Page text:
Posts Tagged ‘vegetarian’

Gyoza & edamame soup

In recipe on January 26, 2011 at 7:00 am

You may have noticed an influx in the number of soups I’ve been posting recently. That would be directly related to the cleanse, which I will stop talking about (after this post).

But! Before then, I’d like to reflect on What I gleaned from doing a 2 week cleanse (if you want to skip and scroll down to a delicious and easy gyoza soup recipe, feel free!).

Drumroll, please:

What I learned.

  • Drink more. Hah! Not fun cocktails. I mean water, or herbal tea, or hot water with ginger and/or lemon. It’s true; I was running to pee every half an hour. But I definitely felt refreshed.
  • Bring on the soups. How many did we make? So many. How big of troopers were my roommates? Very big. But soups are filling and delicious, and I found that I would keep full from warm, broth-based meals, even without a side of delicious bread-and-butter.
  • Be open. Open to going non-soy, non-dairy yogurt (coconut milk, yo!). Open to adding healthy things like flax seed and hemp seed on top of oatmeal and discovering, yes, this does make it more delicious as well as better for you.
  • Snack. Nothing new here! I dig snacks, especially if they are yellow and shaped like fish. Fish fiend! But I ate more NUTS and DRIED FRUIT and even treated myself to DRIED STRAWBERRIES and realized that it’s totally possible to be in a snack rut.
  • Experiment. While you could OD on chard and miso, try those things that you wouldn’t. It might be that Arctic char is your new best friend.
  • Two weeks of anything won’t kill you. Fact.

End cleanse talk. Back to recipes.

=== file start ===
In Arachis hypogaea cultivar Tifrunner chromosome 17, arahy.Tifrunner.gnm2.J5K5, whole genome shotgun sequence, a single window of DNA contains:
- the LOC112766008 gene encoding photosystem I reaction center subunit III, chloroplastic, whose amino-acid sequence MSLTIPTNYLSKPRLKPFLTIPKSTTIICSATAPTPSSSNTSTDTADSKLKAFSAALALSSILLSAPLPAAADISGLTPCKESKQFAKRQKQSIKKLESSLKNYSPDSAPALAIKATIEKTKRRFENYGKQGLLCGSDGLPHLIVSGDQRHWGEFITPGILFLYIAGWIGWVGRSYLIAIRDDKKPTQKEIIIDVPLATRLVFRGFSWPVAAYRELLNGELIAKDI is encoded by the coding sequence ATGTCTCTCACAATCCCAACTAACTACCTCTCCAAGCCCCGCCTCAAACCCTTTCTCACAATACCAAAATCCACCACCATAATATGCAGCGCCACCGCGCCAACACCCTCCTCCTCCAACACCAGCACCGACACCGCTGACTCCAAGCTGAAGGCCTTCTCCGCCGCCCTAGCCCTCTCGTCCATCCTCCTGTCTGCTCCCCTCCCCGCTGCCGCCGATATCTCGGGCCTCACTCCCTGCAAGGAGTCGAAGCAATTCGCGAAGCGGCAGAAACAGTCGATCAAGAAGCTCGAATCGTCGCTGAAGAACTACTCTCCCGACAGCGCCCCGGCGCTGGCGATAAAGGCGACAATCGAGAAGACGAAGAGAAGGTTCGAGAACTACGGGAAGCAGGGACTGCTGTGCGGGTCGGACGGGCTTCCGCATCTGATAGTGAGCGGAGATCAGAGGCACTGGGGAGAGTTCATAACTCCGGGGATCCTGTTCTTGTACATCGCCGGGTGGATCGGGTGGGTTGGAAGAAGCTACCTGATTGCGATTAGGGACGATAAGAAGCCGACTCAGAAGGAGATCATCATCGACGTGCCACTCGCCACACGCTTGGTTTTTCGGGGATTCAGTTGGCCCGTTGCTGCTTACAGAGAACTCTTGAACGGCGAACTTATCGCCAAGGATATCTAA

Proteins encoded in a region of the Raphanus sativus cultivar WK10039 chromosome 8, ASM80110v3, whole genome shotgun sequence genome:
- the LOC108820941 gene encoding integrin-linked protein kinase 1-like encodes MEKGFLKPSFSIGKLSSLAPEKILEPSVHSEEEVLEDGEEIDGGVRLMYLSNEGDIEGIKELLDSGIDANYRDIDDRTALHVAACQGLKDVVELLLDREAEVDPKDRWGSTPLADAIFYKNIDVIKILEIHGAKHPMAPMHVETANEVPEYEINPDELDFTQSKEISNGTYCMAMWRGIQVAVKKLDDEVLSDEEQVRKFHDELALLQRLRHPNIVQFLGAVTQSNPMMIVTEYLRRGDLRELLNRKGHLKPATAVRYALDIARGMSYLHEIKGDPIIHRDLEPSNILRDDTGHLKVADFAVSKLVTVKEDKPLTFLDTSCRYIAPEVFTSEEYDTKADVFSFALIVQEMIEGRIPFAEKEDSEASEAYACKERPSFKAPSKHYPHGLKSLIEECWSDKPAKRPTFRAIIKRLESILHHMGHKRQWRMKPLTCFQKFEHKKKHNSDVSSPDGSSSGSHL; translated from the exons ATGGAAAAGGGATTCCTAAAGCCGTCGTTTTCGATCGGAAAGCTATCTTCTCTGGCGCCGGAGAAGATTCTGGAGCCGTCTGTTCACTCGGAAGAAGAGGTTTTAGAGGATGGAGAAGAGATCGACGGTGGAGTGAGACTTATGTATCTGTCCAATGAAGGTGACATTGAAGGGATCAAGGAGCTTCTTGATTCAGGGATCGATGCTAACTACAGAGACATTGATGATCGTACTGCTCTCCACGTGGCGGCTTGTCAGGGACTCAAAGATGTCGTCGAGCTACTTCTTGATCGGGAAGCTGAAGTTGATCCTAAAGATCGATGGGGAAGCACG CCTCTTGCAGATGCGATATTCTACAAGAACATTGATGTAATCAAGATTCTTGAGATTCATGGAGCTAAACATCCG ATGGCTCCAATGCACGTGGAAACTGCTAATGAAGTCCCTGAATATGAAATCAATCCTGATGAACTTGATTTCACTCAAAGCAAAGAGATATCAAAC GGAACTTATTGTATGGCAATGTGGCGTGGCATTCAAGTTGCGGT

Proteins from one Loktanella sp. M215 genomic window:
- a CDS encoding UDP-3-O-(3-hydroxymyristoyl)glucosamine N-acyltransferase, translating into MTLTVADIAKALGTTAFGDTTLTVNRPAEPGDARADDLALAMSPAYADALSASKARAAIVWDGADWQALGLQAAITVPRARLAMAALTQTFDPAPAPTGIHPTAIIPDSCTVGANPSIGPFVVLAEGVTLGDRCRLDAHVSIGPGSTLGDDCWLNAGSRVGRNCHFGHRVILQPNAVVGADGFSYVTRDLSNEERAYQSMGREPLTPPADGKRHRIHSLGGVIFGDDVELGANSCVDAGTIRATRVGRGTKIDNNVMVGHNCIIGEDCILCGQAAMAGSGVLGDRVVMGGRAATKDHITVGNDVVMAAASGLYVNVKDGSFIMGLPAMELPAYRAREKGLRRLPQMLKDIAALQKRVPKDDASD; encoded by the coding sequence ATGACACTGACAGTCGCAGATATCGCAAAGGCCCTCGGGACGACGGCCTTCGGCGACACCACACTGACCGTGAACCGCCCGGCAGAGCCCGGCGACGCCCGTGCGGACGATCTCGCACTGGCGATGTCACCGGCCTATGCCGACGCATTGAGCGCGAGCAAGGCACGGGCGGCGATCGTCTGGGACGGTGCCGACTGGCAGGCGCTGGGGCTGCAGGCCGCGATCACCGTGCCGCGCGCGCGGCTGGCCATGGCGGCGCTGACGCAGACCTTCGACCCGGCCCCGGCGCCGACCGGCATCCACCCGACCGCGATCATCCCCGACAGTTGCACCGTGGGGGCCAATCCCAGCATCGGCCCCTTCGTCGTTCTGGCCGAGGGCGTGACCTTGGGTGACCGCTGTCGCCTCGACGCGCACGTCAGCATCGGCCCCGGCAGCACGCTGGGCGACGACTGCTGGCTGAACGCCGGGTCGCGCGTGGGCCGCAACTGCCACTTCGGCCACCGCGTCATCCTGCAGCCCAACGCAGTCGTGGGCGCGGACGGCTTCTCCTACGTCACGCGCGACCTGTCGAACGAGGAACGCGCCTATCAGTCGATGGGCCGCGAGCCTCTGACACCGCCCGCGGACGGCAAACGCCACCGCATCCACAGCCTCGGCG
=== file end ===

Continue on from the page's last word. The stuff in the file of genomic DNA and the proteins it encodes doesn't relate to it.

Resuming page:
Gyoza & edamame soup*

From Real Simple

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Minestrone soup

In most recommended, recipe on January 24, 2011 at 8:17 am

Alice Waters is the undisputed reigning queen of California cuisine (read: fresh, local, and seasonal). In fact, she’s pretty much the face of healthy eating everywhere. I swear I read her name in every article about Ways to Eat Now. Maybe there’s just an Alice Waters robot out there who provides quotes automatically and the real Alice Waters is actually off questing delicious produce.

I have been lucky enough to eat at her Berkeley restaurant Chez Panisse (the cafe, though, not downstairs), and what sings through her cooking is that freshness. Everything has a zest to it, even when ingredients are prepared very simply.

For whatever reason, I’ve never really been drawn to her recipes in my own kitchen. Mad has her book The Art of Simple Food, and I’m going to blame the fact that the hardcover copy is just too darn pretty to cook with (I get nervous about pretty cookbooks. How will they look when they’ve had close encounters of the oil kind?!). But during cleanse week, I was looking to branch out, soup-wise, and came across her minestrone recipe.

Wow. Wow wow wow. I didn’t expect that it would be that good, especially when you are used to eating Campbell’s very tomato-y kind. This is a fresh, almost tangy minestrone.